I’d be willing to bet that most of you, if you thought about it, could recall from your childhood, an adult influencer who did or said something that left a lasting impression on you—an impression that sticks with you to this very day. It might have helped shape your character or led you to do something in your life that you’re especially proud of. Maybe it wasn’t any one thing they said, but simply how they handled themselves and the example they set or the style within which they operated.
This influencer—perhaps you saw them only a time or two, but that time was memorable. Or maybe you didn’t see them in person, but only heard them speak on TV or the radio, but their message stuck with you.
The influencer might have been a relative of yours or the parent of a friend or a neighbor or local business person. The person may have been a teacher or part of your church or youth group. Maybe they were someone who simply seemed to always be around, and kept everyone on their p’s and q’s. If you encountered them regularly, in your day-to-day, you may have found yourself seeking their approval.
In my neighborhood—and indeed in any one of the neighborhoods or towns of Tensas Parish—there was someone we all knew. He might have said or done something to get your attention if you were being distracted from your task at hand. Or he might have taken a moment to break down a rule or two for you so that you would understand. He often introduced community youth to opportunities to showcase as well as refine their talents. In group settings, you would frequently find him throwing out scenarios to see who would come up with smart solutions for seemingly unsolvable problems or challenges.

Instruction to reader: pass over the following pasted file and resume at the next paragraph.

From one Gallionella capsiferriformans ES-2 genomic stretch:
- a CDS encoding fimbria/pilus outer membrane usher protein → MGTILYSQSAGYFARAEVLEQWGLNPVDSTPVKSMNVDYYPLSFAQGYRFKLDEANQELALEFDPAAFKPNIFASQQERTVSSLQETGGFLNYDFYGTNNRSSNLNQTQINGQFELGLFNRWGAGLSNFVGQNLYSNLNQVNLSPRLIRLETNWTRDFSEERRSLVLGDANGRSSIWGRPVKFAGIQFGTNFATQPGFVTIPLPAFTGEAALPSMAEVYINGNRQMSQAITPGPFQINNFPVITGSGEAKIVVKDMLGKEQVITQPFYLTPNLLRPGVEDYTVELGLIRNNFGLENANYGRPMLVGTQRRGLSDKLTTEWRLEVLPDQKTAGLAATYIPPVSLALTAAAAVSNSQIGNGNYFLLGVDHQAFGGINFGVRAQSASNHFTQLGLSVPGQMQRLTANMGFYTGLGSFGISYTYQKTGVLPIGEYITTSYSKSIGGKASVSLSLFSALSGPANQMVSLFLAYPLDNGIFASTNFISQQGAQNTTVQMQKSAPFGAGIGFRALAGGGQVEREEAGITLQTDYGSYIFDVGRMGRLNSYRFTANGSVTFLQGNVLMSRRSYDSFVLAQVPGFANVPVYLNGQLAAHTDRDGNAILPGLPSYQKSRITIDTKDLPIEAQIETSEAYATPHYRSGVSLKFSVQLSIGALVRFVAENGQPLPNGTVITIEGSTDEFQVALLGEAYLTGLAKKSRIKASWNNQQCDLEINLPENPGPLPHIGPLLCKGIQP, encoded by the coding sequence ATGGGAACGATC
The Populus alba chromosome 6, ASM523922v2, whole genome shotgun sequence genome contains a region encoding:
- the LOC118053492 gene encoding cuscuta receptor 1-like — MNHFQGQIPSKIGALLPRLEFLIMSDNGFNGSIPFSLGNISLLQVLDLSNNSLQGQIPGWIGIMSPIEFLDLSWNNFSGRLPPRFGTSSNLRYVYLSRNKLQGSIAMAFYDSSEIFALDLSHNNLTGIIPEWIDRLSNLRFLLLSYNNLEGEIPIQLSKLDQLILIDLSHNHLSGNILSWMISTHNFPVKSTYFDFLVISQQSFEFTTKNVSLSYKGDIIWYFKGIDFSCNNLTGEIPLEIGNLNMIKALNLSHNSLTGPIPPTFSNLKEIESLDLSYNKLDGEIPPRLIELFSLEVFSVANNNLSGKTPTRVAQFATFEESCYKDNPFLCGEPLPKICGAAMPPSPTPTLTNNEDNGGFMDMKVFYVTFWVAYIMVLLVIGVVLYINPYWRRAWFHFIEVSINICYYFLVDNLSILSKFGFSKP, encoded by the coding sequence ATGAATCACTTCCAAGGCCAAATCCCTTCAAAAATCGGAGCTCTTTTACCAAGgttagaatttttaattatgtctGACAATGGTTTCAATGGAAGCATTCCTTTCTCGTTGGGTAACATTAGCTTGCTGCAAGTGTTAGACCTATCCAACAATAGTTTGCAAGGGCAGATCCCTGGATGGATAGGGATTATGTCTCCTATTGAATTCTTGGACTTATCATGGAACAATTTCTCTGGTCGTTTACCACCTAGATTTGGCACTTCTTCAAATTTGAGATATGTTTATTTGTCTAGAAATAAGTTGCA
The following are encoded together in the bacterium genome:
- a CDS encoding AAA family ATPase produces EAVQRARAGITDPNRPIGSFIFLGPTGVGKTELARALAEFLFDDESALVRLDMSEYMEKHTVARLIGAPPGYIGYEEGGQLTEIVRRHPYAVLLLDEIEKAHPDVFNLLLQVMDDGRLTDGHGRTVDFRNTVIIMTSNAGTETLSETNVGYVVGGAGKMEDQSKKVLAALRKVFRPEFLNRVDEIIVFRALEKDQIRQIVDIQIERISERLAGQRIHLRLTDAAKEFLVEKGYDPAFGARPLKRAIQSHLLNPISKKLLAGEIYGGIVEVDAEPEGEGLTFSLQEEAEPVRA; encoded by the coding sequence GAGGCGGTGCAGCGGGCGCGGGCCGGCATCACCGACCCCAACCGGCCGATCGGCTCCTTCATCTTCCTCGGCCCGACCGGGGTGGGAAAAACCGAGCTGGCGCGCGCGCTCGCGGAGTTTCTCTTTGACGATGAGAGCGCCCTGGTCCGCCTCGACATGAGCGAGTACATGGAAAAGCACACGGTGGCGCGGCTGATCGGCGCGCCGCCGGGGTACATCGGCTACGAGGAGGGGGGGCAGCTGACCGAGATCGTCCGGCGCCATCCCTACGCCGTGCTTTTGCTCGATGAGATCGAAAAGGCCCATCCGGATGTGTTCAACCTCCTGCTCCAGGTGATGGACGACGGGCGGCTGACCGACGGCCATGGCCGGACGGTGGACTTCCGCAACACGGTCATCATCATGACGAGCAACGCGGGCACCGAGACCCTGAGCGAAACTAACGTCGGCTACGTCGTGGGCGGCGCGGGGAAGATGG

Each of us recognized him because we saw him around our school, always moving as if he was on-the-way somewhere. We listened to him because we heard his voice as he greeted us over the intercom each morning with information and inspiration. We knew him because he showed us who he was. We came to know ourselves because we had a safe and sound environment in which to do that.
Some of us had 12 years of his leadership as our principal, beginning in first grade while others had a few years in high school. Some of us had extra time with him after moving from high school to college, after he moved from leading a parish-wide segregated high school in northeast Louisiana to leading a sprawling congregation in a church in the southern part of the state. Regardless of how long we were in his presence, last week we had to say goodbye.
After 93 years on this earth, departing would seem like an inevitability—an expected event that could be easily met. But there was nothing routine about the Rev. Dr. Jesse B. Bilberry, Jr. He was many things to many people, but he was never ordinary. And the goodbye isn’t made any easier when you haven’t seen him for 30, or even 40 years. It’s not easy to say goodbye to a principal, a leader, a pastor, a role model, an example of excellence—someone who made you better simply because you knew you could be.
For Tensasans, J.B. Bilberry was a champion’s champion. And he opened the door to many champions during his watch. As we continue to seek to bring excellence to the lives of the children of Tensasans, it is our hope that this tradition of excellence endures. On his most recent appearance at a Tensas Reunion, he had a message for us.